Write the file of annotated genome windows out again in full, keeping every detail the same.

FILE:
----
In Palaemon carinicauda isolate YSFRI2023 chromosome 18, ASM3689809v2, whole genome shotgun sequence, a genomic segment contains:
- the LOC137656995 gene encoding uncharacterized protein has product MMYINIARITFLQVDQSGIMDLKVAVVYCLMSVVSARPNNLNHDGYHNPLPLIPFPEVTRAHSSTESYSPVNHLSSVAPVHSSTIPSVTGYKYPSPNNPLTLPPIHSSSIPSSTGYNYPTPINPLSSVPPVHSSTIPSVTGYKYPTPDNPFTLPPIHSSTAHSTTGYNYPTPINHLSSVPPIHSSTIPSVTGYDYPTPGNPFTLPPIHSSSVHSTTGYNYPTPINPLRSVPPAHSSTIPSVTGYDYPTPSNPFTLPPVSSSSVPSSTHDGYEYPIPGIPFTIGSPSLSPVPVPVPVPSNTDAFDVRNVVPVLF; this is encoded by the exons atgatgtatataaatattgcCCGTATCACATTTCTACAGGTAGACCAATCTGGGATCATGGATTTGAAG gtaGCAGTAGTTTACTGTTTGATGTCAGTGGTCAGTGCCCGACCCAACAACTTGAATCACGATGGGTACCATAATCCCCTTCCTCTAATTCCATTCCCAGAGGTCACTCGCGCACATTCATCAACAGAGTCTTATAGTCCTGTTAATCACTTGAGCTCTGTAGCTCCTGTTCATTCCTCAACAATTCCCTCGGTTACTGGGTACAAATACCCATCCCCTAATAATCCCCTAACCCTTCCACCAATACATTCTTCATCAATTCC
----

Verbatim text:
In Palaemon carinicauda isolate YSFRI2023 chromosome 18, ASM3689809v2, whole genome shotgun sequence, a genomic segment contains:
- the LOC137656995 gene encoding uncharacterized protein has product MMYINIARITFLQVDQSGIMDLKVAVVYCLMSVVSARPNNLNHDGYHNPLPLIPFPEVTRAHSSTESYSPVNHLSSVAPVHSSTIPSVTGYKYPSPNNPLTLPPIHSSSIPSSTGYNYPTPINPLSSVPPVHSSTIPSVTGYKYPTPDNPFTLPPIHSSTAHSTTGYNYPTPINHLSSVPPIHSSTIPSVTGYDYPTPGNPFTLPPIHSSSVHSTTGYNYPTPINPLRSVPPAHSSTIPSVTGYDYPTPSNPFTLPPVSSSSVPSSTHDGYEYPIPGIPFTIGSPSLSPVPVPVPVPSNTDAFDVRNVVPVLF; this is encoded by the exons atgatgtatataaatattgcCCGTATCACATTTCTACAGGTAGACCAATCTGGGATCATGGATTTGAAG gtaGCAGTAGTTTACTGTTTGATGTCAGTGGTCAGTGCCCGACCCAACAACTTGAATCACGATGGGTACCATAATCCCCTTCCTCTAATTCCATTCCCAGAGGTCACTCGCGCACATTCATCAACAGAGTCTTATAGTCCTGTTAATCACTTGAGCTCTGTAGCTCCTGTTCATTCCTCAACAATTCCCTCGGTTACTGGGTACAAATACCCATCCCCTAATAATCCCCTAACCCTTCCACCAATACATTCTTCATCAATTCC